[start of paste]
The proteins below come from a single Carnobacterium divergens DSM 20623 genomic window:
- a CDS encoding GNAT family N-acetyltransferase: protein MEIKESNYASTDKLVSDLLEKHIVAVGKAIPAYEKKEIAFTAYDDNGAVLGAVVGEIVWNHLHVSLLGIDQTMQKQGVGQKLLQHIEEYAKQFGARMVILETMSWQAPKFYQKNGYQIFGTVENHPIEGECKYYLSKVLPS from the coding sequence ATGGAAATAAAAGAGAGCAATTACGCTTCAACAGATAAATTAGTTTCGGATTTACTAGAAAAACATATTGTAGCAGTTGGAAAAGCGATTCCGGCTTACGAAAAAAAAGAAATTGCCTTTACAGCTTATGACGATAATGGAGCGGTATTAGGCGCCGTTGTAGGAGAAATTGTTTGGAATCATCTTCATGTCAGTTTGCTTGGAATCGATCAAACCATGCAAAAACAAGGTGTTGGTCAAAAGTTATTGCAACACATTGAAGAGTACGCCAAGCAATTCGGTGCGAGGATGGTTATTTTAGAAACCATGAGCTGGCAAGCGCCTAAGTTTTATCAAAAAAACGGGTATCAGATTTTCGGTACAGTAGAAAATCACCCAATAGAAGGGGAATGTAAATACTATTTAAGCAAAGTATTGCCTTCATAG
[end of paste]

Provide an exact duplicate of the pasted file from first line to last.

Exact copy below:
The proteins below come from a single Carnobacterium divergens DSM 20623 genomic window:
- a CDS encoding GNAT family N-acetyltransferase: protein MEIKESNYASTDKLVSDLLEKHIVAVGKAIPAYEKKEIAFTAYDDNGAVLGAVVGEIVWNHLHVSLLGIDQTMQKQGVGQKLLQHIEEYAKQFGARMVILETMSWQAPKFYQKNGYQIFGTVENHPIEGECKYYLSKVLPS from the coding sequence ATGGAAATAAAAGAGAGCAATTACGCTTCAACAGATAAATTAGTTTCGGATTTACTAGAAAAACATATTGTAGCAGTTGGAAAAGCGATTCCGGCTTACGAAAAAAAAGAAATTGCCTTTACAGCTTATGACGATAATGGAGCGGTATTAGGCGCCGTTGTAGGAGAAATTGTTTGGAATCATCTTCATGTCAGTTTGCTTGGAATCGATCAAACCATGCAAAAACAAGGTGTTGGTCAAAAGTTATTGCAACACATTGAAGAGTACGCCAAGCAATTCGGTGCGAGGATGGTTATTTTAGAAACCATGAGCTGGCAAGCGCCTAAGTTTTATCAAAAAAACGGGTATCAGATTTTCGGTACAGTAGAAAATCACCCAATAGAAGGGGAATGTAAATACTATTTAAGCAAAGTATTGCCTTCATAG